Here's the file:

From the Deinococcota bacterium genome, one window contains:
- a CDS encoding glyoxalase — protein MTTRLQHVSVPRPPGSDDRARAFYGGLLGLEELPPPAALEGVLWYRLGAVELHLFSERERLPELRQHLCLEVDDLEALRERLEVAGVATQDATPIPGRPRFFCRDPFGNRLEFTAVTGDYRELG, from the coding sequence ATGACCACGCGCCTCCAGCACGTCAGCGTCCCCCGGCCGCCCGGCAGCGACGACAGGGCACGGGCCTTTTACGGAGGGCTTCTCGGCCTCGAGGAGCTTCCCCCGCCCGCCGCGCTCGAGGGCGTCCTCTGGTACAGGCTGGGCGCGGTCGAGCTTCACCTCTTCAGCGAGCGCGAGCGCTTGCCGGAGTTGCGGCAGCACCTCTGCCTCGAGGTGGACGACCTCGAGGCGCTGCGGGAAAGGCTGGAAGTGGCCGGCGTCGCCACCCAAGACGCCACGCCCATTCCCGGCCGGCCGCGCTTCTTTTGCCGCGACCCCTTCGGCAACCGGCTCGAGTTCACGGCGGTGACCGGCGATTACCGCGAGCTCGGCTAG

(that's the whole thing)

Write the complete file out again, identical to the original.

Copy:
From the Deinococcota bacterium genome, one window contains:
- a CDS encoding glyoxalase — protein MTTRLQHVSVPRPPGSDDRARAFYGGLLGLEELPPPAALEGVLWYRLGAVELHLFSERERLPELRQHLCLEVDDLEALRERLEVAGVATQDATPIPGRPRFFCRDPFGNRLEFTAVTGDYRELG, from the coding sequence ATGACCACGCGCCTCCAGCACGTCAGCGTCCCCCGGCCGCCCGGCAGCGACGACAGGGCACGGGCCTTTTACGGAGGGCTTCTCGGCCTCGAGGAGCTTCCCCCGCCCGCCGCGCTCGAGGGCGTCCTCTGGTACAGGCTGGGCGCGGTCGAGCTTCACCTCTTCAGCGAGCGCGAGCGCTTGCCGGAGTTGCGGCAGCACCTCTGCCTCGAGGTGGACGACCTCGAGGCGCTGCGGGAAAGGCTGGAAGTGGCCGGCGTCGCCACCCAAGACGCCACGCCCATTCCCGGCCGGCCGCGCTTCTTTTGCCGCGACCCCTTCGGCAACCGGCTCGAGTTCACGGCGGTGACCGGCGATTACCGCGAGCTCGGCTAG